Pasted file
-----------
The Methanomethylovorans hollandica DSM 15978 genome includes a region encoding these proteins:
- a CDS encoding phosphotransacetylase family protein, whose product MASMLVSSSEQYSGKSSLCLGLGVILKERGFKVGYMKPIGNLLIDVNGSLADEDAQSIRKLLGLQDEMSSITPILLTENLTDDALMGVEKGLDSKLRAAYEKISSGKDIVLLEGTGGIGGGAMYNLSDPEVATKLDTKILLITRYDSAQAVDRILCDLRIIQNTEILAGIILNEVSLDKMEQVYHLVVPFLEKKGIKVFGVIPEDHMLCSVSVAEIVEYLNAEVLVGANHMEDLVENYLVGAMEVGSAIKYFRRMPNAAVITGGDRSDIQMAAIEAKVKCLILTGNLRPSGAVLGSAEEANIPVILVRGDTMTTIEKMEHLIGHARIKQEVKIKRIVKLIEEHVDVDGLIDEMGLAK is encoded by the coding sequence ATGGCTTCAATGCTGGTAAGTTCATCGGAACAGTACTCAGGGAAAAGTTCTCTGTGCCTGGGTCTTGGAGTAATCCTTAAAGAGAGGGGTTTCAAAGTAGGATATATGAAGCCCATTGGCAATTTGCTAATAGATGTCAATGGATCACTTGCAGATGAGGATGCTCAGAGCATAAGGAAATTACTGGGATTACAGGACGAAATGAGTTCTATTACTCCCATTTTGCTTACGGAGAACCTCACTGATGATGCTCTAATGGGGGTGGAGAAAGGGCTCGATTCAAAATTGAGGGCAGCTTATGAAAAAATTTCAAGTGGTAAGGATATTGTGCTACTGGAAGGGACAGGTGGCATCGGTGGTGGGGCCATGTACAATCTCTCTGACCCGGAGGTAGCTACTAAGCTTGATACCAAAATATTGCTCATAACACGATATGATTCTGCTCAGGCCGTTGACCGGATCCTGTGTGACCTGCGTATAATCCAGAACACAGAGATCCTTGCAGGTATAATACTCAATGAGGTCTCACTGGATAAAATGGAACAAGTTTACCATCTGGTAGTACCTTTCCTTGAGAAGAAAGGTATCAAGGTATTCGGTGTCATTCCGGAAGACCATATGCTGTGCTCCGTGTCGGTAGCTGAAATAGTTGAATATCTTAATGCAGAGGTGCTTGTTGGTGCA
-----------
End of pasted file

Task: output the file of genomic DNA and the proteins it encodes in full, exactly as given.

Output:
The Methanomethylovorans hollandica DSM 15978 genome includes a region encoding these proteins:
- a CDS encoding phosphotransacetylase family protein, whose product MASMLVSSSEQYSGKSSLCLGLGVILKERGFKVGYMKPIGNLLIDVNGSLADEDAQSIRKLLGLQDEMSSITPILLTENLTDDALMGVEKGLDSKLRAAYEKISSGKDIVLLEGTGGIGGGAMYNLSDPEVATKLDTKILLITRYDSAQAVDRILCDLRIIQNTEILAGIILNEVSLDKMEQVYHLVVPFLEKKGIKVFGVIPEDHMLCSVSVAEIVEYLNAEVLVGANHMEDLVENYLVGAMEVGSAIKYFRRMPNAAVITGGDRSDIQMAAIEAKVKCLILTGNLRPSGAVLGSAEEANIPVILVRGDTMTTIEKMEHLIGHARIKQEVKIKRIVKLIEEHVDVDGLIDEMGLAK is encoded by the coding sequence ATGGCTTCAATGCTGGTAAGTTCATCGGAACAGTACTCAGGGAAAAGTTCTCTGTGCCTGGGTCTTGGAGTAATCCTTAAAGAGAGGGGTTTCAAAGTAGGATATATGAAGCCCATTGGCAATTTGCTAATAGATGTCAATGGATCACTTGCAGATGAGGATGCTCAGAGCATAAGGAAATTACTGGGATTACAGGACGAAATGAGTTCTATTACTCCCATTTTGCTTACGGAGAACCTCACTGATGATGCTCTAATGGGGGTGGAGAAAGGGCTCGATTCAAAATTGAGGGCAGCTTATGAAAAAATTTCAAGTGGTAAGGATATTGTGCTACTGGAAGGGACAGGTGGCATCGGTGGTGGGGCCATGTACAATCTCTCTGACCCGGAGGTAGCTACTAAGCTTGATACCAAAATATTGCTCATAACACGATATGATTCTGCTCAGGCCGTTGACCGGATCCTGTGTGACCTGCGTATAATCCAGAACACAGAGATCCTTGCAGGTATAATACTCAATGAGGTCTCACTGGATAAAATGGAACAAGTTTACCATCTGGTAGTACCTTTCCTTGAGAAGAAAGGTATCAAGGTATTCGGTGTCATTCCGGAAGACCATATGCTGTGCTCCGTGTCGGTAGCTGAAATAGTTGAATATCTTAATGCAGAGGTGCTTGTTGGTGCA